P.S.A.'S · 4th December 2012
There are many new comers to the Terrace region. Those who have lived here for years understand it can be freezing one day and melting like spilled ice cream on hot pavement the next.
But everyone should be aware of the slippery conditions under the heavy slush.
The emergency personnel of Terrace do not need more to do today, so lets ease up on the throttle and approach every intersection with caution. The person driving; entering from the left or right, may be locked up and sliding right through.
Beautiful warm weather still requires our full attention.
As for the highway conditions, check out the "Drive BC" link on our front page!
Comment by James Ippel on 7th December 2012
Just because the posted speed limit is 100kmp does not mean you drive that. This is an acceptable and safe speed for bare, dry pavement. Even for wet, bare pavement it is acceptable, but use caution in corners.
Winte conditions dictate that you drive according to conditions, and that is not necessarily the posted speed limit-but often much slower.
Slow down and spend Christmas with your wife, children,and family, instead of grieving at a graveside.
Don't blame it all on out of area drivers, we have enough of our own idiots-a lot of them displaying the big "N" on the back of their vehicle.
Easy way to nail company vehicles
Comment by Driver on 6th December 2012
You want to "nail" a dangerous driver in a company truck? Note any vehicle info plus a license plate number and send the police on a search. Can't be that hard for authorities to find. Could even call KBR or use this link: http://www.kbr.com/About/Code-of-Business-Conduct/ to make an "inquiry" regarding illegal operation of a vehicle. Some companies go as far as firing drivers with bad driving habits...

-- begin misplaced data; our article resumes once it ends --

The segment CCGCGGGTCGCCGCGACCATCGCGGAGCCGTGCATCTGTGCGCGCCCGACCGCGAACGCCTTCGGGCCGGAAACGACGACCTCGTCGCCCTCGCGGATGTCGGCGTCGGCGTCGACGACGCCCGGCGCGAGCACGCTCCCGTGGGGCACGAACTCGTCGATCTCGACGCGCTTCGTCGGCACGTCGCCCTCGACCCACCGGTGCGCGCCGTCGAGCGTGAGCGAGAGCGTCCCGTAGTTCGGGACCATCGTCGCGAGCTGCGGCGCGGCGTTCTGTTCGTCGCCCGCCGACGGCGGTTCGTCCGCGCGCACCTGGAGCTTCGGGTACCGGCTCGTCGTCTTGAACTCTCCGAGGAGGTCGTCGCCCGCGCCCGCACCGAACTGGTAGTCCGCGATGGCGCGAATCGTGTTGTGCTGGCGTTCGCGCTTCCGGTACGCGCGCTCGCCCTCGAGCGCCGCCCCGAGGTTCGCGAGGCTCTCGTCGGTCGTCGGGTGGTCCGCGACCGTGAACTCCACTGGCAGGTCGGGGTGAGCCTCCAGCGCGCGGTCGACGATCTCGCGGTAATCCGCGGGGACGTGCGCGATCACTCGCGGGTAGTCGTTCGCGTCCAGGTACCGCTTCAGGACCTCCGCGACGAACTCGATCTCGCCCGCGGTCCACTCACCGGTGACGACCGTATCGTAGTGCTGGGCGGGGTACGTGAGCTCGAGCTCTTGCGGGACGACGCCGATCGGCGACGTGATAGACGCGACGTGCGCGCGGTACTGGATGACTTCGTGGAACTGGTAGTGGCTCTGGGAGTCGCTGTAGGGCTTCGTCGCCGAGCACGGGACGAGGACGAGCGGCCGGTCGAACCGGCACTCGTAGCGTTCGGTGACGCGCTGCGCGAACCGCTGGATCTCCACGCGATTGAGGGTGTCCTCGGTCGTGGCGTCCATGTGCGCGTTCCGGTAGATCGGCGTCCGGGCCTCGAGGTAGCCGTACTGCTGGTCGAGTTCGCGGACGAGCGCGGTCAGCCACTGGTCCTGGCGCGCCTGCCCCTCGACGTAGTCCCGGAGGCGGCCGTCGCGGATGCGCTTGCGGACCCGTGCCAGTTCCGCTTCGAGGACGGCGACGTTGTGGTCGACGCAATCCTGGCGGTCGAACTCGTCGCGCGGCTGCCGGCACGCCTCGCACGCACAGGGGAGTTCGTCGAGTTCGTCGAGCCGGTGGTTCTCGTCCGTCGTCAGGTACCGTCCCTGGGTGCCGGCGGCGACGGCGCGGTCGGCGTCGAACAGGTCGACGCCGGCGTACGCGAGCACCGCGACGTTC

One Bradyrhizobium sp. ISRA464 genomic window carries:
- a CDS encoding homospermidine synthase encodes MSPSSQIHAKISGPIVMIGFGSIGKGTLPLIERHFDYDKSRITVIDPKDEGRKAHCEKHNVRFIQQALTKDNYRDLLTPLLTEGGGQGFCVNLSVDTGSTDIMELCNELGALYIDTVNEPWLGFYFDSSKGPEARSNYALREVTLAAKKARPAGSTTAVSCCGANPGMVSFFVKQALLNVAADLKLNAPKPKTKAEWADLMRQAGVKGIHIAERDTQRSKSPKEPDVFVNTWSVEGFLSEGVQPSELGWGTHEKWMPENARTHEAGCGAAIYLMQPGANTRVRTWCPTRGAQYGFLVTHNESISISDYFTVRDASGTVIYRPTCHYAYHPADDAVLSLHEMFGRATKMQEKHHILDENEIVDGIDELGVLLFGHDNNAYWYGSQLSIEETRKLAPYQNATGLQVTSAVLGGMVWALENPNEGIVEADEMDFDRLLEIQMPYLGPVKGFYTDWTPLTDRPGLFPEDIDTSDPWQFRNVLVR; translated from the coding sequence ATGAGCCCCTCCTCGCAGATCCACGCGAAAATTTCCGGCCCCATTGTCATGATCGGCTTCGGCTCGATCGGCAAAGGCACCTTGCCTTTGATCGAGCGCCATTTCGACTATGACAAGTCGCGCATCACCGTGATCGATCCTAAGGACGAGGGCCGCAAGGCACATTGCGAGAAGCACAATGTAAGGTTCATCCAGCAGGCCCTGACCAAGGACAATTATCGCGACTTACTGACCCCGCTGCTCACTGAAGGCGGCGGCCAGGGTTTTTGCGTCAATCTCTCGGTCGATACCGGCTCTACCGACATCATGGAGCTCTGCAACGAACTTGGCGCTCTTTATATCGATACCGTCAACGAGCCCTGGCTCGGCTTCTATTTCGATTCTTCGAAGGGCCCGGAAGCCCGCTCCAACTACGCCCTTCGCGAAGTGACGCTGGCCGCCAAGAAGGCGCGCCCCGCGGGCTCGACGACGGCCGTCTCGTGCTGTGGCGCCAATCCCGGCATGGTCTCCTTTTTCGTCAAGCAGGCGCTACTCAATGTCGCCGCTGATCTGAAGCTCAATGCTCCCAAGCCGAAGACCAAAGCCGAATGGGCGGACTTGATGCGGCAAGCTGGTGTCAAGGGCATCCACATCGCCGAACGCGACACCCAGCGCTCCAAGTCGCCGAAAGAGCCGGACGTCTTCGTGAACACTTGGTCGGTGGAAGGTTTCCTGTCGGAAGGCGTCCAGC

The KBR Tailgater
Comment by Rich on 6th December 2012
There are many crazy drivers on 37South these days. Some of them do carry the red and white danger plates of the province to the east. The accident last night that closed the highway for hours and saw people burned and injured will hopefully drive home the message that you cannot drive 120 km/h everyday. Especially a daily repeat offender. Leave room between you and the next person. Pass only when safe to do so. Its not a race track. Its our daily commute.
Yes to the kbr comment
Comment by gemlog on 5th December 2012
The signs say 'maximum', not 'minimum' for a reason.
I know that truck too.
Matter of time
Comment by Apocalypse Now on 5th December 2012
To the driver of the KBR pick up that drives between Terrace and Kitimat every morning ,could you please slow down before you kill someone
Comment by gemlog on 5th December 2012
I drive the highway between Terrace and Kitimat 4 times a day (2 return trips) and I notice a difference lately.
In the past year or so, there have appeared many more aggressive drivers and I think it's just an influx of those new to the area.
People from the cities (in my experience) are much less patient and polite: don't take turns for merging and will pass on a dime for a slight increase in speed. It's just not worth it and doesn't matter given wx conditions. In fact it's dangerous.
Look, I want to do it as fast as possible too. For that highway when bare and dry and our cops, that speed is about 105-ish. Anything higher will attract a ticket eventually. Besides, anything faster makes some corners far more in need of care when they come up on wet/hydro-planing days.
In compact, slush, washboard, slush on wash-board, ice, freezing rain, heavy fog, or all of the above at once, it's simply irresponsible to drive at that speed. Much less to pass people short and then cut them off.
A difference of 10km/hr to Kitimat only equals about 4 minutes. Come on... slow down.
Leave earlier if 4 minutes is that important to you.
Out of town inpatient drivers.
Comment by LocalDriver on 5th December 2012
I was travelling down the Old Lakelse Lake Rd hill from upper Thornhill at a reasonable speed for the slippery conditions when I was PASSED by a vehicle with out of province plates! I was shocked beyond belief and a little ashamed to admit that I hoped to pass them in the ditch further down the road.
I consider myself a courteous and patient driver but find that constantly being tested by tailgating big trucks from out of town. Traffic has definitely increased but, wow, seeing an endless line of headlights both in front of me and behind me reminds me of driving from Abottsford to Vancouver!
Comment by Pat#1 on 4th December 2012
about those intersections...they are usually full of water as well so look out for those of us on foot. We're wet enough already!